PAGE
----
Uniform Domain Name Dispute Resolution Policy

The Uniform Domain-Name Dispute-Resolution Policy (UDRP) is a process established by the Internet Corporation for Assigned Names and Numbers (ICANN) for the resolution of disputes regarding the registration of internet domain names. The UDRP policy currently applies to all .biz, .com, .info, .name, .net, and .org top-level domains, and some country code top-level domains.

When a registrant chooses a domain name, the registrant must “represent and warrant,” among other things, that registering the name “will not infringe upon or otherwise violate the rights of any third party,” and agree to participate in an arbitration-like proceeding should any third party assert such a claim.

A complainant in a UDRP proceeding must establish three elements to succeed:
* The domain name is identical or confusingly similar to a trademark or service mark in which the complainant has rights;
* The registrant does not have any rights or legitimate interests in the domain name; and
* The registrant registered the domain name and is using it in "bad faith."

In a UDRP proceeding, a panel will consider several non-exclusive factors to assess bad faith, such as:
*Whether the registrant registered the domain name primarily for the purpose of selling, renting, or otherwise transferring the domain name registration to the complainant who is the owner of the trademark or service mark;
*Whether the registrant registered the domain name to prevent the owner of the trademark or service mark from reflecting the mark in a corresponding domain name, if the domain name owner has engaged in a pattern of such conduct; and
*Whether the registrant registered the domain name primarily for the purpose of disrupting the business of a competitor; or
*Whether by using the domain name, the registrant has intentionally attempted to attract, for commercial gain, internet users to the registrant's website, by creating a likelihood of confusion with the complainant's mark.

The goal of the UDRP is to create a streamlined process for resolving such disputes. It was envisioned that this process would be quicker and less expensive than a standard legal challenge. A party dissatisfied by a UDRP decision may challenge the decision in court.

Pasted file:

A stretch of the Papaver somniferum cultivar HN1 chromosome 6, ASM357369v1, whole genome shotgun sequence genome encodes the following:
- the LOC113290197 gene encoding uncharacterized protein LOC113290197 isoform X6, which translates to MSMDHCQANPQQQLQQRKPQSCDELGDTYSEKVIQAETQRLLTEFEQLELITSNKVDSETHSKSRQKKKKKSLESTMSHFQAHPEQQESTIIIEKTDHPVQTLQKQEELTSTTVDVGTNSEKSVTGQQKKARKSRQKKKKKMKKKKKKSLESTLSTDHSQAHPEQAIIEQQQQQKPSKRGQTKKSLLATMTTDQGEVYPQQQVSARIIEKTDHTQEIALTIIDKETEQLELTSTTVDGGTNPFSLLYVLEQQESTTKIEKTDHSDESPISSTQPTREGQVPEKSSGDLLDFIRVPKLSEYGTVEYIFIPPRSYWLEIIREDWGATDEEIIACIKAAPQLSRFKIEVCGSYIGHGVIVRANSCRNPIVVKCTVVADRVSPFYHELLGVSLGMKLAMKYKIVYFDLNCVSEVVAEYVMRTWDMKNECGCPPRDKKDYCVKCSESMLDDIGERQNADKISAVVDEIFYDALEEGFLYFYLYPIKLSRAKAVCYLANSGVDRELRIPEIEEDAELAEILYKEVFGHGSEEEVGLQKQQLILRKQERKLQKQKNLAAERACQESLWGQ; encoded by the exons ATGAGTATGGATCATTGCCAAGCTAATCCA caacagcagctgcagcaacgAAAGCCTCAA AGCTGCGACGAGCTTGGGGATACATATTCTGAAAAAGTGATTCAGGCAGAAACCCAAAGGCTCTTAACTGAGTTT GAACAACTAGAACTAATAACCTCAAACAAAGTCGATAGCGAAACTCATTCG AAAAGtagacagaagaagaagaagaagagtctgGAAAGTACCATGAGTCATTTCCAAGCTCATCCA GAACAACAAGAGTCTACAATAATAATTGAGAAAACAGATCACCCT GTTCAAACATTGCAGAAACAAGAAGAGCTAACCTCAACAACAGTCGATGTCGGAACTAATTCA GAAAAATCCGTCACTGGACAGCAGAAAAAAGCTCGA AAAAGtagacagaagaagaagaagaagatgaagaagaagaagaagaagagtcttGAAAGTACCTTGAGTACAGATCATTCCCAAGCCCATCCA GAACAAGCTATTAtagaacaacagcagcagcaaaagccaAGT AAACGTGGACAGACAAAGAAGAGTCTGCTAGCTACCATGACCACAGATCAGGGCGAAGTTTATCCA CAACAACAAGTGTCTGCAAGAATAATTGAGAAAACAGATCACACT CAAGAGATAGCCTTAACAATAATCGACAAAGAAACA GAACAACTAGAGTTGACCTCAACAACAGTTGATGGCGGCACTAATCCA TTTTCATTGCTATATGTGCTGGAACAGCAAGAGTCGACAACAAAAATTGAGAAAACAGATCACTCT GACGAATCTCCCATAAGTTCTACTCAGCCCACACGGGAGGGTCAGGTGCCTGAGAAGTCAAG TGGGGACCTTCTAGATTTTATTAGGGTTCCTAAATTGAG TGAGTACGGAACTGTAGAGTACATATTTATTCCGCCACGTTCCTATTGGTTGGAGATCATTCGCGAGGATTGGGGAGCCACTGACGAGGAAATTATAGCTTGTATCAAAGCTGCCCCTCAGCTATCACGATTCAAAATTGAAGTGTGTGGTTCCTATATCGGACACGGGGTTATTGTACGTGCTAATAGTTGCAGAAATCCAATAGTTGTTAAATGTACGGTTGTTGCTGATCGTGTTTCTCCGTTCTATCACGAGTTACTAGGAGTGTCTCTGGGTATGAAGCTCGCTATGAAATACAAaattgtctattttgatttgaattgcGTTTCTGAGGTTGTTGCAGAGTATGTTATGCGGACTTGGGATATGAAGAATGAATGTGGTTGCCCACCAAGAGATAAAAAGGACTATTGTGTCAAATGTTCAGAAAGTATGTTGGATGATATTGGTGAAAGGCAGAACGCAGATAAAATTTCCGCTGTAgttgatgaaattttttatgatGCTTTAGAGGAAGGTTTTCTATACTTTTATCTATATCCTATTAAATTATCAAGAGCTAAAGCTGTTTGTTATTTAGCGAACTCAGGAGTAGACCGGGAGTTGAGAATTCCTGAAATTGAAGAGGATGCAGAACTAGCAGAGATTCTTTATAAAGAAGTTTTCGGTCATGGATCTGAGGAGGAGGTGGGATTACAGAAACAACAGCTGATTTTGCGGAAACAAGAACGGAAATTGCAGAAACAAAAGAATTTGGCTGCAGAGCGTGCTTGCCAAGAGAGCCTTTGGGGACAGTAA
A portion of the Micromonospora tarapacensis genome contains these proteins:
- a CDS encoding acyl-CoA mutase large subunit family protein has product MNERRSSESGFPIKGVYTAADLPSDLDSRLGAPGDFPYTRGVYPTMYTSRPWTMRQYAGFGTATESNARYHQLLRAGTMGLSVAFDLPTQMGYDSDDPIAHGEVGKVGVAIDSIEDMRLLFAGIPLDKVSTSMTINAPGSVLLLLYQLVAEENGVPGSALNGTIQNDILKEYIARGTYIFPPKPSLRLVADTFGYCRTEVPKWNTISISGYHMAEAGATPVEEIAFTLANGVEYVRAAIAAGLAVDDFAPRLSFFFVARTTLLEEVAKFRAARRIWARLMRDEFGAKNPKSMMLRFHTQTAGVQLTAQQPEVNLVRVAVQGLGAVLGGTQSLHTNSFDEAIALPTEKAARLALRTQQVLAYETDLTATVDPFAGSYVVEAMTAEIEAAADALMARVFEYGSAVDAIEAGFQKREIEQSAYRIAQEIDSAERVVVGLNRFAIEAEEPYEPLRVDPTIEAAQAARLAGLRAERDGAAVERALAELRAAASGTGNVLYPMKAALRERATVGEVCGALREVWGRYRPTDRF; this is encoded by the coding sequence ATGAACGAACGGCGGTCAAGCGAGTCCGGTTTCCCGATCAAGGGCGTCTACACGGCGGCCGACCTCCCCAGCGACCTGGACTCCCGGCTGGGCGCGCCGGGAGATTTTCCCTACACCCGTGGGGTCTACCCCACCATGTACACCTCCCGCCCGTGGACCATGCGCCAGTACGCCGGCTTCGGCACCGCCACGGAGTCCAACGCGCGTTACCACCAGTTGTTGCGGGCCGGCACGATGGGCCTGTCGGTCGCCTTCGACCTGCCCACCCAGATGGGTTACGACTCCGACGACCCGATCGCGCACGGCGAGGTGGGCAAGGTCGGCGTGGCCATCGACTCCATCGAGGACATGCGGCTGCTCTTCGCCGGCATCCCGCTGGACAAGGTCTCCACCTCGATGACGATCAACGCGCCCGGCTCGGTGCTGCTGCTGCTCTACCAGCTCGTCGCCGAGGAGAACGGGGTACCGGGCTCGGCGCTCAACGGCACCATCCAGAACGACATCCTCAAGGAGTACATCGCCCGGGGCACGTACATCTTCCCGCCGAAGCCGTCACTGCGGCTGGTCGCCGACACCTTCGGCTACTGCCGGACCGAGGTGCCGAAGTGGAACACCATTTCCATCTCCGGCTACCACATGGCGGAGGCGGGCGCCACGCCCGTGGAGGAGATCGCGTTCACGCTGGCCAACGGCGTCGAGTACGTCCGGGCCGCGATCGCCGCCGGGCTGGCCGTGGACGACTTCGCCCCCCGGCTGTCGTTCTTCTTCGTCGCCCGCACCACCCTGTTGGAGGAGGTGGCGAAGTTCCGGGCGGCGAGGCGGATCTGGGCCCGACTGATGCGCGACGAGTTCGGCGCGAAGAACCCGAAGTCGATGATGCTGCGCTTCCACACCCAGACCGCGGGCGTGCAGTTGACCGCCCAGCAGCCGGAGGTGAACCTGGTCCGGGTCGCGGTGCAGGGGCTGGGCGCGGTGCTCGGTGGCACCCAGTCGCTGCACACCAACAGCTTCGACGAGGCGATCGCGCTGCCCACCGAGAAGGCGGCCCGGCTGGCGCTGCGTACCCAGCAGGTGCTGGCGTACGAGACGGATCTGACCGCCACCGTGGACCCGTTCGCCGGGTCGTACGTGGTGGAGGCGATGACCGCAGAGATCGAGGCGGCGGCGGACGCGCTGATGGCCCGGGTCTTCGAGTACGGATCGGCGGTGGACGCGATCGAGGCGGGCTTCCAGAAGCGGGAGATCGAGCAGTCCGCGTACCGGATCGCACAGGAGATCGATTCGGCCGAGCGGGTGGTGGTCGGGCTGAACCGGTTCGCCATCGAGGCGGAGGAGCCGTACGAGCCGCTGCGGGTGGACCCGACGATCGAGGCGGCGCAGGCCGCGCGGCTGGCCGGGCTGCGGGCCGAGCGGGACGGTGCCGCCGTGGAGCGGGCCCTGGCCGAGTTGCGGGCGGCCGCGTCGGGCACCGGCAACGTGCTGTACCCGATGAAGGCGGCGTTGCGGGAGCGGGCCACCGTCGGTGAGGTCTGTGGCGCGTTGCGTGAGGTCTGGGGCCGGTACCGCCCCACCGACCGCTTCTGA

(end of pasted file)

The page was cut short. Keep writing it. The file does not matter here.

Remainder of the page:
If a trademark holder loses a UDRP proceeding, it may still bring a lawsuit against the domain name registrant, for example, under the Anticybersquatting Consumer Protection Act, a U.S. federal law. In this situation the administrative panel's UDRP decision is not binding to the extent that it can be challenged and overturned in a court of law. Conversely, if a domain name registrant loses a UDRP proceeding, it must file a lawsuit against the trademark holder within ten days to prevent ICANN from transferring the domain name. [ [http://www.cybersquatting.com An Informational Website About Cybersquatting Law] ]

The UDRP process has already been used in a number of well-known cases, such as [http://www.wipo.int/amc/en/domains/decisions/html/2000/d2000-0847.html "Madonna Ciccone, p/k/a Madonna v. Dan Parisi and "Madonna.com"] . In this case, the arbitration panel found against the defendant registrant based on all three of the above factors and ordered the domain name turned over to Madonna.

Often there is contention over similar but not identical domain names, in which the offended partyfiles a court action claiming trademark or copyright infringement. For example, actor Robert De Niro has claimed ownership of all domain names incorporating the text "Tribeca" for domain names with any content related to film festivals. In particular, he has a dispute with the owner of the website http://tribeca.net. [cite news | url = http://httwww.cinematical.com/2007/01/02/robert-de-niro-raging-bully/ | title = Robert De Niro: Raging Bully? | date = 2 January 2007 | author = Erik Davis] [cite news | url = http://www.nypost.com/seven/12312006/gossip/pagesix/pagesix.htm | title = I am Tribeca, De Niro claims | date = 31 December 2006] .

References

ee also

* DNS
* top-level domain
* URL
* typosquatting
* cybersquatting
* Reverse domain hijacking
* ICANN

External links

* [http://www.icann.org/udrp/udrp.htm ICANN Uniform Domain-Name Dispute-Resolution Policy]
* [http://www.icann.org/udrp/proceedings-list-name.htm All cases by name, at ICANN site]
* [http://www.icann.org/udrp/proceedings-list.htm All cases by date, at ICANN site]
* [http://www.arbforum.com/domains/decisions.asp Cases decided through National Arbitration Forum (searchable)]
* [http://www.internetlibrary.com/topics/domain_name.cfm Internet Library of Law and Court Decisions] Analysis of over 80 Court Decisions and UDRP Proceedings Resolving Domain Name Disputes
* [http://arbiter.wipo.int/domains/decisions/ Cases decided through WIPO]
* [http://www.adr-decisions.eu/ Full text search tool for UDRP decisions]


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